How can these horses be trained, if they can’t even trust humans?
Trust is earned, and the Johnsons are taking things very slowly with the rescued horses. The animals need the attention of a veterinarian. Their hooves need care, a “mani-pedi,” as Wanda called it. Their teeth need attention. Right now, the horses are so fearful of letting the farrier tend to their hooves, sedation is required. The same is true for their teeth. But trust is being earned, one small step at a time.
The rescued horses, so starved and weak when they arrived in Georgia, are very near their desired weights, according to Randy. They are being fed a diet comprised of 12 percent protein grains, and a specific type of hay, and right now, they are on an all-you-can-eat diet. Pearl and Arrow, on the other hand, are already at good weights; eating what the other horses eat would make them too fat.
The protein in the grain helps build much-needed muscle, muscle that, once trainers begin riding the horses and running them, will give the horses their tell-tale appearance, the magnificent muscled lines for which the breeds are known. The feeding, the talking and gentle leading, the companionship with other horses, all of these things work to gain the horses’ trust. When the time is right, still more trainers will be brought in to work with the animals in paired teams. They are working animals, just as many dogs are working breeds. They are happiest when they are doing what they were bred to do. To work, they must be healthy, strong and confident. To become a member of the caisson unit, a horse must learn to stay calm and focused under sometimes stressful circumstances.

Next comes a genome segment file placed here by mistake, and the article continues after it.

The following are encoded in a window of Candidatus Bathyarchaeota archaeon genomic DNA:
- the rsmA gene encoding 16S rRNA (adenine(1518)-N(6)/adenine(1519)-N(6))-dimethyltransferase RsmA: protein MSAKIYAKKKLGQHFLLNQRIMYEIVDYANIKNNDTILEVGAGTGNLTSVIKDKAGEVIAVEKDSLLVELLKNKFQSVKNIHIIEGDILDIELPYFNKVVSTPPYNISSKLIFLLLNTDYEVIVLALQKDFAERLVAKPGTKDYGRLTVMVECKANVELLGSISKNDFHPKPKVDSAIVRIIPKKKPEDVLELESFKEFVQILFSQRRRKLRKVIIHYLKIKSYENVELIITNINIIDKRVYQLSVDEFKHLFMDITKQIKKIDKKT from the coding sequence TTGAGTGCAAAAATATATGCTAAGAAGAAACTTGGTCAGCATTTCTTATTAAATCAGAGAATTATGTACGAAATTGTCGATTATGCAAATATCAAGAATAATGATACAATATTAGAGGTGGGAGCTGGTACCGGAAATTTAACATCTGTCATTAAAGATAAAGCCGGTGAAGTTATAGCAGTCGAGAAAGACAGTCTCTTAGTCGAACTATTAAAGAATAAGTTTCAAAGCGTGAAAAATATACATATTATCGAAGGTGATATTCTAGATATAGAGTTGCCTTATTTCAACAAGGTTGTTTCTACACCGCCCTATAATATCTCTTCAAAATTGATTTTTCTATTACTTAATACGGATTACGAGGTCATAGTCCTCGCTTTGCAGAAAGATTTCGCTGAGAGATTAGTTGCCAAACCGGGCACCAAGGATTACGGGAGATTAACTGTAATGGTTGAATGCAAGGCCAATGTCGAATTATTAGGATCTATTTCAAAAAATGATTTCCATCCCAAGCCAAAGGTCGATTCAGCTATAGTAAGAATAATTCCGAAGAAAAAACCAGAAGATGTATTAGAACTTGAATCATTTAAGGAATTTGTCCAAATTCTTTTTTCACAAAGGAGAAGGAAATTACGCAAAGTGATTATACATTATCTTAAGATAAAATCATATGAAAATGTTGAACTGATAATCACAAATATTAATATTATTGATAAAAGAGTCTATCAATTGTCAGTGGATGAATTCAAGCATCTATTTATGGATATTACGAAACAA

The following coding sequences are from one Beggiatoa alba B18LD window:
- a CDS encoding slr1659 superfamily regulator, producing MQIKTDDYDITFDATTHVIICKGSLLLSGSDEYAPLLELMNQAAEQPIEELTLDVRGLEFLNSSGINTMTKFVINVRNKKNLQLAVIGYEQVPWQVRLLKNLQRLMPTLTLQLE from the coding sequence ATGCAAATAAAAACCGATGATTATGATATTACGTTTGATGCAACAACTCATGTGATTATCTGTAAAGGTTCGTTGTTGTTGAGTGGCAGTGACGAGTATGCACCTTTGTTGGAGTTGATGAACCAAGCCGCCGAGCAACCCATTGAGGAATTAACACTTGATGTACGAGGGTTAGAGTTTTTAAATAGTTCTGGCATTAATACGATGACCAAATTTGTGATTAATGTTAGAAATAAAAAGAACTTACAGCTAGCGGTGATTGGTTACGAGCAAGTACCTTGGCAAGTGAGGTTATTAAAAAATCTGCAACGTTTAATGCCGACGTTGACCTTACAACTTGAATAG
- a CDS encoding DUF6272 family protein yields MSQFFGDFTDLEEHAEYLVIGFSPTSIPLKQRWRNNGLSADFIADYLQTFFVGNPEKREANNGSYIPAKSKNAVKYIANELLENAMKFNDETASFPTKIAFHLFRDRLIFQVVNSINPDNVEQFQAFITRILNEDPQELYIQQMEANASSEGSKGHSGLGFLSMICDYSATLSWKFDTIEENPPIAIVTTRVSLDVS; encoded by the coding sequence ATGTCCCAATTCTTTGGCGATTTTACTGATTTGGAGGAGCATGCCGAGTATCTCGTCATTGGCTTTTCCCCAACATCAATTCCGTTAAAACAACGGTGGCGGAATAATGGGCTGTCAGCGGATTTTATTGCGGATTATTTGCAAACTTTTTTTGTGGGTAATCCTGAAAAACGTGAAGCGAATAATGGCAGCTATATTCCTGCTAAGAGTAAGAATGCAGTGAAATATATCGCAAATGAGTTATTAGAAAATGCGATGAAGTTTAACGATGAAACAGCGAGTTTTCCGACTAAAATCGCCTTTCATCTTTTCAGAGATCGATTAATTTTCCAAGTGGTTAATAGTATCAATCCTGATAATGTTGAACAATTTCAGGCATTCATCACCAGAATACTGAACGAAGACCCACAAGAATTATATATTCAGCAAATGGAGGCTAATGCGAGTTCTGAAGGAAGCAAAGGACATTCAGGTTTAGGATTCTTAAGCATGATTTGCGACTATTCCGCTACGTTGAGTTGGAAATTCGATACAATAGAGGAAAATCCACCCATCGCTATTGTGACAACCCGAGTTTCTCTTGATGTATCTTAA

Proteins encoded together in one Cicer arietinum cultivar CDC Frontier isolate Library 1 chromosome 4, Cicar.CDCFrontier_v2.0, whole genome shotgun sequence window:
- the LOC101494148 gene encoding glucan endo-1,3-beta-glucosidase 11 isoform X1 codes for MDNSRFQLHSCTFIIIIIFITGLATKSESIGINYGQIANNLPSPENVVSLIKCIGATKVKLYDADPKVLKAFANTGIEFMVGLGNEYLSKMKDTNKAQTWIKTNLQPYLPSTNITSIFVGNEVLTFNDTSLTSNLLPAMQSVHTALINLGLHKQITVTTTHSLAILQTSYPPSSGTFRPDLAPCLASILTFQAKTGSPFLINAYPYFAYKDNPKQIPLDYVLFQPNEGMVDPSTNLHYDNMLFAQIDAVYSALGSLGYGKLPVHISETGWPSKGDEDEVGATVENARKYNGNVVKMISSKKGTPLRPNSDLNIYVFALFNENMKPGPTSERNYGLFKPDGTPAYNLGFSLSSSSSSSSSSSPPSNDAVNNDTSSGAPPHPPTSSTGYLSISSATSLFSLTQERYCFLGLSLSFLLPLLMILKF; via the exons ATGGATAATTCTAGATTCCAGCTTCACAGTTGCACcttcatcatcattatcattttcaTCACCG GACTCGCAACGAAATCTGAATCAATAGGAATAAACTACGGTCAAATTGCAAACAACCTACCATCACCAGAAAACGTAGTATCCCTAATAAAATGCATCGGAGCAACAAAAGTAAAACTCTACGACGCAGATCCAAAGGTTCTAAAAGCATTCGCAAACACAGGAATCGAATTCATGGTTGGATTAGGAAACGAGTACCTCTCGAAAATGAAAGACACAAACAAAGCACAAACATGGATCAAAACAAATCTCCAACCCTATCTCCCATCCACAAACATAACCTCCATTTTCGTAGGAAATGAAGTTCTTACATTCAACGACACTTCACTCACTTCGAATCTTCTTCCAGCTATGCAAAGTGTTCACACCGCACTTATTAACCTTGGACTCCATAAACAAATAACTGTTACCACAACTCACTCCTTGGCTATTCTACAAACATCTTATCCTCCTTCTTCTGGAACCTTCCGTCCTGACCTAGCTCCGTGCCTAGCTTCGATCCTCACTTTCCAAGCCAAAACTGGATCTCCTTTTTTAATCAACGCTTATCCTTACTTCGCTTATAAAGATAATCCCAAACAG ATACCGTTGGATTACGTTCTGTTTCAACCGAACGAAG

“Think about it,” said Wanda. “There will be sirens, lights, flags flying, taps being played by a bugler, and lots of people at these funerals. The horses have riders on their backs as they pull the caisson. Then, there is a long time during which the horses must remain still, when the casket is being removed. That all requires training.”